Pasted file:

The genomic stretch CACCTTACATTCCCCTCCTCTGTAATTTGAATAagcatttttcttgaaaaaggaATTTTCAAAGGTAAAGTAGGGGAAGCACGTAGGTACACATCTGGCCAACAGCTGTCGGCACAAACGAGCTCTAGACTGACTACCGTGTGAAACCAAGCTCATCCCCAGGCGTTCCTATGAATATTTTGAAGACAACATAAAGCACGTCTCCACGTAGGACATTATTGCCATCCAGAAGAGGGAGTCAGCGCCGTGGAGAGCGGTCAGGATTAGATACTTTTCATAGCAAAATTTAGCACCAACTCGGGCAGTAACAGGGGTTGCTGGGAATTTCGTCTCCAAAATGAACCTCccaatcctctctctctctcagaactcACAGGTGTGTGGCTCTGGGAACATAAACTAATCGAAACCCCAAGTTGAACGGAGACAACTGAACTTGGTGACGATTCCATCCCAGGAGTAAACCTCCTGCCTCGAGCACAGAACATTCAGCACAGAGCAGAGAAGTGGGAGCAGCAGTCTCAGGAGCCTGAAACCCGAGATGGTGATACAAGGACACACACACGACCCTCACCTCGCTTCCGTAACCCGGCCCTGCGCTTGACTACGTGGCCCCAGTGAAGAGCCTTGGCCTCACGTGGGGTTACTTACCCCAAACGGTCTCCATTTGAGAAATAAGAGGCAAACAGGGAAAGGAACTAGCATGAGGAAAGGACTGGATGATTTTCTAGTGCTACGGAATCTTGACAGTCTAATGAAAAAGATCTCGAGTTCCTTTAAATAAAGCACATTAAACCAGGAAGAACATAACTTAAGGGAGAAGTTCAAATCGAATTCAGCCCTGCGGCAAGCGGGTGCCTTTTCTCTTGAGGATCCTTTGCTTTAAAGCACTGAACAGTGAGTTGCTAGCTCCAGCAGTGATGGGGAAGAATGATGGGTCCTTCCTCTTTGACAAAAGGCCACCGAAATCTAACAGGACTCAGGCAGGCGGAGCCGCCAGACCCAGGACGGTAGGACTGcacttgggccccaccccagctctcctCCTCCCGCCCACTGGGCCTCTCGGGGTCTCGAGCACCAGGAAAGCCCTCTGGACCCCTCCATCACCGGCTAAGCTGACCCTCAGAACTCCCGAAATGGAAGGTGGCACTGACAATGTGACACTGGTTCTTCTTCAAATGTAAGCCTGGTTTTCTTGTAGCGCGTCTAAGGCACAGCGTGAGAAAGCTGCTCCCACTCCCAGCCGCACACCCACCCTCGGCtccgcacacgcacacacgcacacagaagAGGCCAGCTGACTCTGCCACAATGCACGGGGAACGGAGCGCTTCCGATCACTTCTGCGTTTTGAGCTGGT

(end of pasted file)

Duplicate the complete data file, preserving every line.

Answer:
The genomic stretch CACCTTACATTCCCCTCCTCTGTAATTTGAATAagcatttttcttgaaaaaggaATTTTCAAAGGTAAAGTAGGGGAAGCACGTAGGTACACATCTGGCCAACAGCTGTCGGCACAAACGAGCTCTAGACTGACTACCGTGTGAAACCAAGCTCATCCCCAGGCGTTCCTATGAATATTTTGAAGACAACATAAAGCACGTCTCCACGTAGGACATTATTGCCATCCAGAAGAGGGAGTCAGCGCCGTGGAGAGCGGTCAGGATTAGATACTTTTCATAGCAAAATTTAGCACCAACTCGGGCAGTAACAGGGGTTGCTGGGAATTTCGTCTCCAAAATGAACCTCccaatcctctctctctctcagaactcACAGGTGTGTGGCTCTGGGAACATAAACTAATCGAAACCCCAAGTTGAACGGAGACAACTGAACTTGGTGACGATTCCATCCCAGGAGTAAACCTCCTGCCTCGAGCACAGAACATTCAGCACAGAGCAGAGAAGTGGGAGCAGCAGTCTCAGGAGCCTGAAACCCGAGATGGTGATACAAGGACACACACACGACCCTCACCTCGCTTCCGTAACCCGGCCCTGCGCTTGACTACGTGGCCCCAGTGAAGAGCCTTGGCCTCACGTGGGGTTACTTACCCCAAACGGTCTCCATTTGAGAAATAAGAGGCAAACAGGGAAAGGAACTAGCATGAGGAAAGGACTGGATGATTTTCTAGTGCTACGGAATCTTGACAGTCTAATGAAAAAGATCTCGAGTTCCTTTAAATAAAGCACATTAAACCAGGAAGAACATAACTTAAGGGAGAAGTTCAAATCGAATTCAGCCCTGCGGCAAGCGGGTGCCTTTTCTCTTGAGGATCCTTTGCTTTAAAGCACTGAACAGTGAGTTGCTAGCTCCAGCAGTGATGGGGAAGAATGATGGGTCCTTCCTCTTTGACAAAAGGCCACCGAAATCTAACAGGACTCAGGCAGGCGGAGCCGCCAGACCCAGGACGGTAGGACTGcacttgggccccaccccagctctcctCCTCCCGCCCACTGGGCCTCTCGGGGTCTCGAGCACCAGGAAAGCCCTCTGGACCCCTCCATCACCGGCTAAGCTGACCCTCAGAACTCCCGAAATGGAAGGTGGCACTGACAATGTGACACTGGTTCTTCTTCAAATGTAAGCCTGGTTTTCTTGTAGCGCGTCTAAGGCACAGCGTGAGAAAGCTGCTCCCACTCCCAGCCGCACACCCACCCTCGGCtccgcacacgcacacacgcacacagaagAGGCCAGCTGACTCTGCCACAATGCACGGGGAACGGAGCGCTTCCGATCACTTCTGCGTTTTGAGCTGGT